From a play they are forced to be at?


Such a little word

With deep meaning

Ev’ryone meaning is different

Kathy Atwater say her community is 


She got adopted to her home

And since then she never left.

What offer will you take to

Leave home?

Kathy says, nothing.

Home will be 


What does home mean to 




I guess I should be happy

Based upon the oral history of Fred Atwater 


I guess I should be happy,

That we had integration.

I guess I should be happy,

We is no longer segregated.

I guess I should be happy,

That it wasn’t bad like down in Mississippi.

I guess I should be happy,

That now the whole town can get tipsy.

I guess I should be proud,

That Lincoln High was closed.

Even though we were once the best in town.

I guess I should be happy,

That now we all together,

Even though they don’t want us together.

I guess I should be happy,

That they didn’t have no dogs, 

But instead poured ammonia and urine on us,

Like WE were dogs.

Oh, I seen it all,

From the riots and fights,

To the signs that said,”Let’s keep it white.”

I guess I should be happy,

That our beloved Lincoln’s gone,

Even though we didn’t ask why whites couldn’t go there.

We knew all along. 

I guess I should be happy,

That I could take the heat.

Because momma and daddy couldn’t say what they wanted,

Because their jobs allowed us to eat.

I guess I should be happy

That things are starting to change,

And maybe when I look around it all looks the same.

I guess I should be happy,

That my grandkids won’t be discriminated against,

Even though in their schools they won’t be represented. 

I guess I should be happy, 

I suppose.

Kaniyah Purcell


Gentrification in Carrboro 

Based on the oral history of Keith Edwards


What goes into a home?

I ponder this question as I listen close.

Is it a place to shelter yourself from the outside?

When the world is just too much to bear,

The racism and turmoil that engulfs every town.


Some claim there is no problem.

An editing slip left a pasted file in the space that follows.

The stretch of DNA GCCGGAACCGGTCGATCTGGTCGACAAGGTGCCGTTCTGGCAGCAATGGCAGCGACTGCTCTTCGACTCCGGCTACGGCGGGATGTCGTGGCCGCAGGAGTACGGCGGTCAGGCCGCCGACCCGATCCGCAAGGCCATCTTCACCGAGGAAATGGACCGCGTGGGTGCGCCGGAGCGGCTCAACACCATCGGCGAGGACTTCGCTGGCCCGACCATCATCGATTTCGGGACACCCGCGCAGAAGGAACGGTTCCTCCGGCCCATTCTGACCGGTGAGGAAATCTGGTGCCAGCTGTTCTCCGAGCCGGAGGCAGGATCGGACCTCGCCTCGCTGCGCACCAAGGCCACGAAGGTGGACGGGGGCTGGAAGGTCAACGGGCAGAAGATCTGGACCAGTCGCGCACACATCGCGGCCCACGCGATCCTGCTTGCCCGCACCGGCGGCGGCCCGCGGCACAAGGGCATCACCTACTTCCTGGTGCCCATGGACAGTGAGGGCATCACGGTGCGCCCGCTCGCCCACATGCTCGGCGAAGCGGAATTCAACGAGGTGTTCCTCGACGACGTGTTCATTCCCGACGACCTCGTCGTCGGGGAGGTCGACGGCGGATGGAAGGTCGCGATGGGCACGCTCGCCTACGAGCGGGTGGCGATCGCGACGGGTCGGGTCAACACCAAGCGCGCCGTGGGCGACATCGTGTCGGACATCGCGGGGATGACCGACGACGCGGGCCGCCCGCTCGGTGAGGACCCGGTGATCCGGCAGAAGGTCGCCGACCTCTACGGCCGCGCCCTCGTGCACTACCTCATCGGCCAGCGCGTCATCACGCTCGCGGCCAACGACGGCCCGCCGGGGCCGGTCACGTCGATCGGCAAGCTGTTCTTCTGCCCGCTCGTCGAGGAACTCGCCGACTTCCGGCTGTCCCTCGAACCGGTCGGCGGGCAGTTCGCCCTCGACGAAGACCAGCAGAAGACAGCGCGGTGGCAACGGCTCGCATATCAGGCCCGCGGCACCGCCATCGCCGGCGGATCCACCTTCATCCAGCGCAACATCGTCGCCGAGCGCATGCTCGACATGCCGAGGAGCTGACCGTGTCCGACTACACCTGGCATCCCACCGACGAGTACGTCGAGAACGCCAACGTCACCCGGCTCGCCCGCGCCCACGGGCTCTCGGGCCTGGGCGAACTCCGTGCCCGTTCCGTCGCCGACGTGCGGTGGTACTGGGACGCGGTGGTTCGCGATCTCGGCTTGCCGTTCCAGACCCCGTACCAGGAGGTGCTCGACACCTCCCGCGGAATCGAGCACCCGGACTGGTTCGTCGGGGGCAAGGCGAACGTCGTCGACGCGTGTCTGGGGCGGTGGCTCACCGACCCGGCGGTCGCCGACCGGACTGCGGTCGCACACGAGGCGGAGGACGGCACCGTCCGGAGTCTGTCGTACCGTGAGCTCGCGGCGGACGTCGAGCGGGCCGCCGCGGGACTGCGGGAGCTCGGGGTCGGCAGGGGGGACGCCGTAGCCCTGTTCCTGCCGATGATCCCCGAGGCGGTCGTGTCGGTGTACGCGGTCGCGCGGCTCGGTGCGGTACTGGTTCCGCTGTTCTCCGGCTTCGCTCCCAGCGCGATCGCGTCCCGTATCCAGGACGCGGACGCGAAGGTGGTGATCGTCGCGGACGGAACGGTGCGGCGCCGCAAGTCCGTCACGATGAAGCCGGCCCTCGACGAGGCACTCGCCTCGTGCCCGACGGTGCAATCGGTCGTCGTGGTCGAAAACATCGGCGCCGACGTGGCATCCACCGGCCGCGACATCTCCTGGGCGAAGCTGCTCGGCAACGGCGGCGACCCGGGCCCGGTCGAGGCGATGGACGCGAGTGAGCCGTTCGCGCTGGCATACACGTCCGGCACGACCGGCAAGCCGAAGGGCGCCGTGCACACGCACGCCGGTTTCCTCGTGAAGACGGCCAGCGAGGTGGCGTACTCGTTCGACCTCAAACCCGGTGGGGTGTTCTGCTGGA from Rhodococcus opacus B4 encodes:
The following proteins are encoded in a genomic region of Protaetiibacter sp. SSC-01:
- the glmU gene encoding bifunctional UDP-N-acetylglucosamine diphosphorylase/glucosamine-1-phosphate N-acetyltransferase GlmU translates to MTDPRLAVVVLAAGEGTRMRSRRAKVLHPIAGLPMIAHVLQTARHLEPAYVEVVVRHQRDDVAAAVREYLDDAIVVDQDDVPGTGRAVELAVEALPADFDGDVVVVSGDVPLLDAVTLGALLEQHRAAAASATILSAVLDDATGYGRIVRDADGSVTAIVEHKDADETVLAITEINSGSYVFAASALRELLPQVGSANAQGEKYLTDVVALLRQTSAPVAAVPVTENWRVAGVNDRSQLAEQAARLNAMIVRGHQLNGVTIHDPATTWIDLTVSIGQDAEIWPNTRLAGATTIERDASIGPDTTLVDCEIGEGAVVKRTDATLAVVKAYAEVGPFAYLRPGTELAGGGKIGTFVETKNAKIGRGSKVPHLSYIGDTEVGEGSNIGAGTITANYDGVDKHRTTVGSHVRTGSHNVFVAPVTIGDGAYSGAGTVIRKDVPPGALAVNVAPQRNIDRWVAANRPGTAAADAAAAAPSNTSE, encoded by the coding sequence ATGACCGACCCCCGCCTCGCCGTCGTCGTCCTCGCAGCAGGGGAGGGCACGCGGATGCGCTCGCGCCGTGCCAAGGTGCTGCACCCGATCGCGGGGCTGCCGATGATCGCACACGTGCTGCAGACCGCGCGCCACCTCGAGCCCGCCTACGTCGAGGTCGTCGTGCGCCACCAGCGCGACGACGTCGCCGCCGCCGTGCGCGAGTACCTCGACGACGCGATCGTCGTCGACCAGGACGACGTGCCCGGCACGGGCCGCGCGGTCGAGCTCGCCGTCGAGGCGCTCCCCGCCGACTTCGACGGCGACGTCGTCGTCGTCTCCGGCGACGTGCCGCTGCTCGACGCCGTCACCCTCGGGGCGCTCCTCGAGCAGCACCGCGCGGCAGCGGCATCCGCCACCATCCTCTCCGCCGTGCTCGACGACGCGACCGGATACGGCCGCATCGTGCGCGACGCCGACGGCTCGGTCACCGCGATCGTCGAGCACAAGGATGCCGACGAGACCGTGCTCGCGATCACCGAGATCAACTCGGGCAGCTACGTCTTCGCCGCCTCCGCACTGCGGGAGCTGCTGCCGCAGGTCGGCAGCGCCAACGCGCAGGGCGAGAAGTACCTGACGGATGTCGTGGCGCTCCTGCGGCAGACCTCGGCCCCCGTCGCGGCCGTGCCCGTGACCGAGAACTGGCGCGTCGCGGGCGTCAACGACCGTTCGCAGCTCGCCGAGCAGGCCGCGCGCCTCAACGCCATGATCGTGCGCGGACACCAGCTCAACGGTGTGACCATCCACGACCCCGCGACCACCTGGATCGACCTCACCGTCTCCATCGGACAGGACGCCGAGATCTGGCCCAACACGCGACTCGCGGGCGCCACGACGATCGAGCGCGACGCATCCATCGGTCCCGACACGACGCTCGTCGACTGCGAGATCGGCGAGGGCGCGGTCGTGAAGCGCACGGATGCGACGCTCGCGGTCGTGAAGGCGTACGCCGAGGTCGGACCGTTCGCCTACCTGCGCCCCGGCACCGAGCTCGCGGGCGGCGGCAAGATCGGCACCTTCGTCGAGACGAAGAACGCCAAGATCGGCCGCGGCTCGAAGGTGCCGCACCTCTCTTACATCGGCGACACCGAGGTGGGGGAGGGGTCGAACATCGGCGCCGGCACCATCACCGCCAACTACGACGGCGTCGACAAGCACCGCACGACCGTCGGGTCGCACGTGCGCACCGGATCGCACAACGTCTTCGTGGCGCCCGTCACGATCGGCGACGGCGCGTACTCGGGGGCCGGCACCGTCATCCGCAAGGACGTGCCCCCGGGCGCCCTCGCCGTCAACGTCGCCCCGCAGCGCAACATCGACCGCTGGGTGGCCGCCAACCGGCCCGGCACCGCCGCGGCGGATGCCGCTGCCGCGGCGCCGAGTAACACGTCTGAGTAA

They are blind to the prejudice, the red-lining, the hate.

Or maybe just ignorant.

Or worse, ignoring it.


Who are you to destroy a home?

The developers take the role of 

Judge, Jury, and Executioner taking

The final steps to gentrifying the neighborhood.


What’s the price you pay?

An accomplice without ever raising a finger.

You can choose not to see what is right in front of you.

But be wary that it is happening.


Soon it will eat away at your consciousness until 

All that I ever hear you say any more is


I just don’t see the big deal.


A Good Time Living in Northside

Based on numerous oral histories of graduates of Lincoln High School


work, work, and work some mo’

his parents worked till they died, but they couldn’t even go see

movies at the Varsity and never really tried


living in Northside everybody knew everybody

the Wilsons lived on the other side, the Foushees lived down the street and ya can’t forget Ms. Bynum’s beautiful flower garden,

but let one of them balls roll over there it’s a 50/50 chance you’ll 

get it back


all day they would play, play, and play some mo’

playing kickball and baseball out in the field with them rock bases almost seemed real.

down at the catfish having a good ol’ time, where fighting and arguing never lasted a lifetime


everybody knew school was the most important

when he attended integrated schools he was scared and got called names

He never had to worry about that 

back in Northside

back in Northside school was fun, folks was actually happy to go.

ya never really heard of folks playing hooky

heck, the teachers cared so much

they’d come to ya house and see what’s wrong because they had 

a good time living in Northside.


Ashanti Headen